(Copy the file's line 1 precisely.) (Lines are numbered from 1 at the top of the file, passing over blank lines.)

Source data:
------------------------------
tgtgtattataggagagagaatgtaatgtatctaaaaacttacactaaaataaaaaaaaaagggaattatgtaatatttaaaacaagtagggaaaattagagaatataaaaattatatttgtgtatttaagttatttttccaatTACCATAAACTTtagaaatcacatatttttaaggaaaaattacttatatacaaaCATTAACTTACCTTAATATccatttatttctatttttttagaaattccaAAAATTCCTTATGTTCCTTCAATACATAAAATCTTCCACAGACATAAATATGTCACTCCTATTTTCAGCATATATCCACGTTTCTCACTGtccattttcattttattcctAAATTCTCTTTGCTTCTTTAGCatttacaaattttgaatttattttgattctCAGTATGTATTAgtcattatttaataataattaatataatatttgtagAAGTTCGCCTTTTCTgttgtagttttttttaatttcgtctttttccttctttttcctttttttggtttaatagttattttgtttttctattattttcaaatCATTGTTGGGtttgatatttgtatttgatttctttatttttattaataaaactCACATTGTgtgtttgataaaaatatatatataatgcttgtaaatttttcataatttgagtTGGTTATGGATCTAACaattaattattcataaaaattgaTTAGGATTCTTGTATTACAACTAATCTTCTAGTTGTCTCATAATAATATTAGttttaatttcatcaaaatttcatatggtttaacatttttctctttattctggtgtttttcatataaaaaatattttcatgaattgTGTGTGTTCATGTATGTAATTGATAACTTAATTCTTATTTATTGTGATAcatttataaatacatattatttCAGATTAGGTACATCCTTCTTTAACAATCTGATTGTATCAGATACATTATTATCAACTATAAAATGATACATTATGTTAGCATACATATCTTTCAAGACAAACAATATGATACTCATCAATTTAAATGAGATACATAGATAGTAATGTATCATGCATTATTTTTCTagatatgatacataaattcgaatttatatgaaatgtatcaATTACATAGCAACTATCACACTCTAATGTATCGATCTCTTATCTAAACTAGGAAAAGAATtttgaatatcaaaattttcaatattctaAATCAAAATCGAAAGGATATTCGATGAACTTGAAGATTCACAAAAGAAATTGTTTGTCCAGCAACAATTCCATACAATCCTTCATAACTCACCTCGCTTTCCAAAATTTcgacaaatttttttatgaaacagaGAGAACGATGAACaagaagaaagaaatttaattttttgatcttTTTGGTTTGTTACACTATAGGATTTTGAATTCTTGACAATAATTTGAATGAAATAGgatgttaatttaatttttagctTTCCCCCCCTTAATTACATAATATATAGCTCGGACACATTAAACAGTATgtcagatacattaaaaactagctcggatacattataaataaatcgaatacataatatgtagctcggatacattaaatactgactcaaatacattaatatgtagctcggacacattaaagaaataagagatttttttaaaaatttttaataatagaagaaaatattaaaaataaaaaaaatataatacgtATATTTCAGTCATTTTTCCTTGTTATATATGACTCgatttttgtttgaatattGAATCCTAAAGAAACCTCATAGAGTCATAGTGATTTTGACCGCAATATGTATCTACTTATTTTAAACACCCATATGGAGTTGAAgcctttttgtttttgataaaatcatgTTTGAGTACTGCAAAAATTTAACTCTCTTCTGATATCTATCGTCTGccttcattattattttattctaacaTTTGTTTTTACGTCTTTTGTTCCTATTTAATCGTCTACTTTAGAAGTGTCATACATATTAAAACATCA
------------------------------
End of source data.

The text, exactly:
tgtgtattataggagagagaatgtaatgtatctaaaaacttacactaaaataaaaaaaaaagggaattatgtaatatttaaaacaagtagggaaaattagagaatataaaaattatatttgtgtatttaagttatttttccaatTACCATAAACTTtagaaatcacatatttttaaggaaaaattacttatatacaaaCATTAACTTACCTTAATATccatttatttctatttttttagaaattccaAAAATTCCTTATGTTCCTTCAATACATAAAATCTTCCACAGACATAAATATGTCACTCCTATTTTCAGCATATATCCACGTTTCTCACTGtccattttcattttattcctAAATTCTCTTTGCTTCTTTAGCatttacaaattttgaatttattttgattctCAGTATGTATTAgtcattatttaataataattaatataatatttgtagAAGTTCGCCTTTTCTgttgtagttttttttaatttcgtctttttccttctttttcctttttttggtttaatagttattttgtttttctattattttcaaatCATTGTTGGGtttgatatttgtatttgatttctttatttttattaataaaactCACATTGTgtgtttgataaaaatatatatataatgcttgtaaatttttcataatttgagtTGGTTATGGATCTAACaattaattattcataaaaattgaTTAGGATTCTTGTATTACAACTAATCTTCTAGTTGTCTCATAATAATATTAGttttaatttcatcaaaatttcatatggtttaacatttttctctttattctggtgtttttcatataaaaaatattttcatgaattgTGTGTGTTCATGTATGTAATTGATAACTTAATTCTTATTTATTGTGATAcatttataaatacatattatttCAGATTAGGTACATCCTTCTTTAACAATCTGATTGTATCAGATACATTATTATCAACTATAAAATGATACATTATGTTAGCATACATATCTTTCAAGACAAACAATATGATACTCATCAATTTAAATGAGATACATAGATAGTAATGTATCATGCATTATTTTTCTagatatgatacataaattcgaatttatatgaaatgtatcaATTACATAGCAACTATCACACTCTAATGTATCGATCTCTTATCTAAACTAGGAAAAGAATtttgaatatcaaaattttcaatattctaAATCAAAATCGAAAGGATATTCGATGAACTTGAAGATTCACAAAAGAAATTGTTTGTCCAGCAACAATTCCATACAATCCTTCATAACTCACCTCGCTTTCCAAAATTTcgacaaatttttttatgaaacagaGAGAACGATGAACaagaagaaagaaatttaattttttgatcttTTTGGTTTGTTACACTATAGGATTTTGAATTCTTGACAATAATTTGAATGAAATAGgatgttaatttaatttttagctTTCCCCCCCTTAATTACATAATATATAGCTCGGACACATTAAACAGTATgtcagatacattaaaaactagctcggatacattataaataaatcgaatacataatatgtagctcggatacattaaatactgactcaaatacattaatatgtagctcggacacattaaagaaataagagatttttttaaaaatttttaataatagaagaaaatattaaaaataaaaaaaatataatacgtATATTTCAGTCATTTTTCCTTGTTATATATGACTCgatttttgtttgaatattGAATCCTAAAGAAACCTCATAGAGTCATAGTGATTTTGACCGCAATATGTATCTACTTATTTTAAACACCCATATGGAGTTGAAgcctttttgtttttgataaaatcatgTTTGAGTACTGCAAAAATTTAACTCTCTTCTGATATCTATCGTCTGccttcattattattttattctaacaTTTGTTTTTACGTCTTTTGTTCCTATTTAATCGTCTACTTTAGAAGTGTCATACATATTAAAACATCA